THE LARGEST fossilised remains of a prehistoric “sea dragon” have been discovered in Rutland, with its finder hailing it as a “career highlight” after being interviewed for publications across the world.
The 180-million-year old discovery was made at Rutland Water Nature Reserve by Joe Davis during a routine draining of one of the site’s lagoon islands.
It is the largest and most complete fossilised skeleton of an Ichthyosaur ever found in the UK, measuring 10 metres in length.
The skull of the prehistoric creature itself is said to weigh approximately one tonne.
Mr Davis, who is Rutland Water’s Conservation Team Leader, labelled the discovery as a “real career highlight,” telling Pukaar News that the story had gone as far as Australia.
“The New York Times have even interviewed me,” he revealed. “It’s just been an amazing response to an amazing find.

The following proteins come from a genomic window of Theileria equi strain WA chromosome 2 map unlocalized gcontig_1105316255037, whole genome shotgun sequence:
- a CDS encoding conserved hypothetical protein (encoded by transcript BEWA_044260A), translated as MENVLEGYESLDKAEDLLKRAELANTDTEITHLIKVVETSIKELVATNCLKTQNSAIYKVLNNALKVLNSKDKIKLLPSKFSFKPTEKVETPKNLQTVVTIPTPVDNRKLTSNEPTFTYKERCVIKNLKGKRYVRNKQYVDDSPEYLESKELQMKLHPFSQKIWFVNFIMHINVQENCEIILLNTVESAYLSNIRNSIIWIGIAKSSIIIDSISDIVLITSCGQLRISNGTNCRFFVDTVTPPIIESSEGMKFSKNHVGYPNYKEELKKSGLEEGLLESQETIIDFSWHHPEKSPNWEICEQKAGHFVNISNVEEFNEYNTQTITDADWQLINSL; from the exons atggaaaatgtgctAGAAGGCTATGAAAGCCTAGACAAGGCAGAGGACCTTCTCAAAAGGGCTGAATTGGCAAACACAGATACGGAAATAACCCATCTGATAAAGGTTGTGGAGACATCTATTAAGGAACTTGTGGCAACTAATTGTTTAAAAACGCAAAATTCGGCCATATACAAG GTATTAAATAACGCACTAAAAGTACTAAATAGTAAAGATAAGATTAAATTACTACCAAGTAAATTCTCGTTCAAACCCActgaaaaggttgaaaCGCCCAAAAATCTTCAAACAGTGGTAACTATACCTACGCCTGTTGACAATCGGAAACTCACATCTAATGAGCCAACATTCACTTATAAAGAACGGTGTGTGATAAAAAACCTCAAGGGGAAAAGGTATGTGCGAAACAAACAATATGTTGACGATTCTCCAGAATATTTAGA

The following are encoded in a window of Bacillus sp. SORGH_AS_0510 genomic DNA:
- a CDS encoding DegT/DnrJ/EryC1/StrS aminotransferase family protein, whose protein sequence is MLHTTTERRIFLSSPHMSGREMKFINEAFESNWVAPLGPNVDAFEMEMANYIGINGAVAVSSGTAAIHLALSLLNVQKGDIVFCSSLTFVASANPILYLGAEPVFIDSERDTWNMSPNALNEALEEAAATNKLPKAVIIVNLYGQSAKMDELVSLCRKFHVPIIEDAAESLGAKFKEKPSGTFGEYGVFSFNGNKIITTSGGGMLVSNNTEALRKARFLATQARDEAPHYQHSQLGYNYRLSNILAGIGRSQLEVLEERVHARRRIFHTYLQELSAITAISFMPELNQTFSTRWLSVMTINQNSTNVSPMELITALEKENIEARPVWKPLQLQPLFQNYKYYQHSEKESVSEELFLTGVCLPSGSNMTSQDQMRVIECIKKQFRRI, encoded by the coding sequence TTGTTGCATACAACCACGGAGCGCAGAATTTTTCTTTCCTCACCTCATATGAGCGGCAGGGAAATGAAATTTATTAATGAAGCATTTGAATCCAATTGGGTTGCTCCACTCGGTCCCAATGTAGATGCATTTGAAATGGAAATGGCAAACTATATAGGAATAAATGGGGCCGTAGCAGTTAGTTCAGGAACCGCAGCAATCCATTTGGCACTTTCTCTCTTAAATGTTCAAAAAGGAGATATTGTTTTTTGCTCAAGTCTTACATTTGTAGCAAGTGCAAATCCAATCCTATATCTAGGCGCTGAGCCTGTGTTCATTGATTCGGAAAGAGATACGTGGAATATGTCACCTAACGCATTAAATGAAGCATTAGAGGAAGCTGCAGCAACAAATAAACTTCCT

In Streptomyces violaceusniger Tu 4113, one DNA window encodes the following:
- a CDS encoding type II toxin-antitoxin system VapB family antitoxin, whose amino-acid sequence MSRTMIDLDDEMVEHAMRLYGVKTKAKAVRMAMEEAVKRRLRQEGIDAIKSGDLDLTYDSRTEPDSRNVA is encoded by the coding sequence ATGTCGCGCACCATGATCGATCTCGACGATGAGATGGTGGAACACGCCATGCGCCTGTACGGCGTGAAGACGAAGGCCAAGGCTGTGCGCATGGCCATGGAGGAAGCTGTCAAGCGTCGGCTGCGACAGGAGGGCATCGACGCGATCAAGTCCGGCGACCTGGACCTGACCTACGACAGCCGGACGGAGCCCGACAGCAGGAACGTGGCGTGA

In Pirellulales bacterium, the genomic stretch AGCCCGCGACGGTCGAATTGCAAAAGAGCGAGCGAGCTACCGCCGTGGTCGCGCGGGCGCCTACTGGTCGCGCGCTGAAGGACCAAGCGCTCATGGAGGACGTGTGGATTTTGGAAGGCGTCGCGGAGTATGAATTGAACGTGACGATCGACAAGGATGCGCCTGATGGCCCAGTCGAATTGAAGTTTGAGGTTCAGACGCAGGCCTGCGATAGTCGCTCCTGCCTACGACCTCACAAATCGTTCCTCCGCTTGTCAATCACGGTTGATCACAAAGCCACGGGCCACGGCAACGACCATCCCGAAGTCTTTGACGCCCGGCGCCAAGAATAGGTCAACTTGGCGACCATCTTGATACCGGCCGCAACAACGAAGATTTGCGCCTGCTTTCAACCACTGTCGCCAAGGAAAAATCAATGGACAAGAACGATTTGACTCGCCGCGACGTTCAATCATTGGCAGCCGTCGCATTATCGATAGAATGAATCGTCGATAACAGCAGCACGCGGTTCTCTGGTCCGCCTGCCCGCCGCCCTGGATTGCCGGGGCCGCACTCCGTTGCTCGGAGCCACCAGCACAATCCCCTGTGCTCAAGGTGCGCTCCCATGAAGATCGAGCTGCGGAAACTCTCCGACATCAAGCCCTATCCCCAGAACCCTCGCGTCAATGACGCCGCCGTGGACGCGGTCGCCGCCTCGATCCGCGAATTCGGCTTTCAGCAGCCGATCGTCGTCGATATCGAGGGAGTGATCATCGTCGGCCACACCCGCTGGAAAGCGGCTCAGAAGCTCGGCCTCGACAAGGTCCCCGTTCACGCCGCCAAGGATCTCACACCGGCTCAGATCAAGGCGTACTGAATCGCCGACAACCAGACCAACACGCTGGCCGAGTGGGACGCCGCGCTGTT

“How [the fossil] has remained there, in the mud and in tact over such an amazing period of time, under glaciers and with the plates of the earth moving round, volcanic explosions and all those kinds of things going on is just remarkable,” he added.
Mr Davis, says that he hopes the remains will be kept in the area so that local people can visit and appreciate the discovery, as well as providing a welcome boost to tourism.
“It’s going to take a year-and-a-half to clean the fossil up, to study it and then to recreate, but I’d love to see it displayed locally as it was, and also with a fleshed out version alongside it,” he said.
“That would be an amazing thing to see and something i think people could come and enjoy for years to come.”
Ichthyosaurs first appeared around 250 million years ago and were a group of marine reptiles, which varied in size from one to more than 25 metres in length, and resembled dolphins in general body shape.
The remains were fully excavated early last year and will feature tonight (Tuesday, January 11), on BBC Two’s Digging for Britain at 8pm, before being made available on BBC iPlayer.
By Louise Steel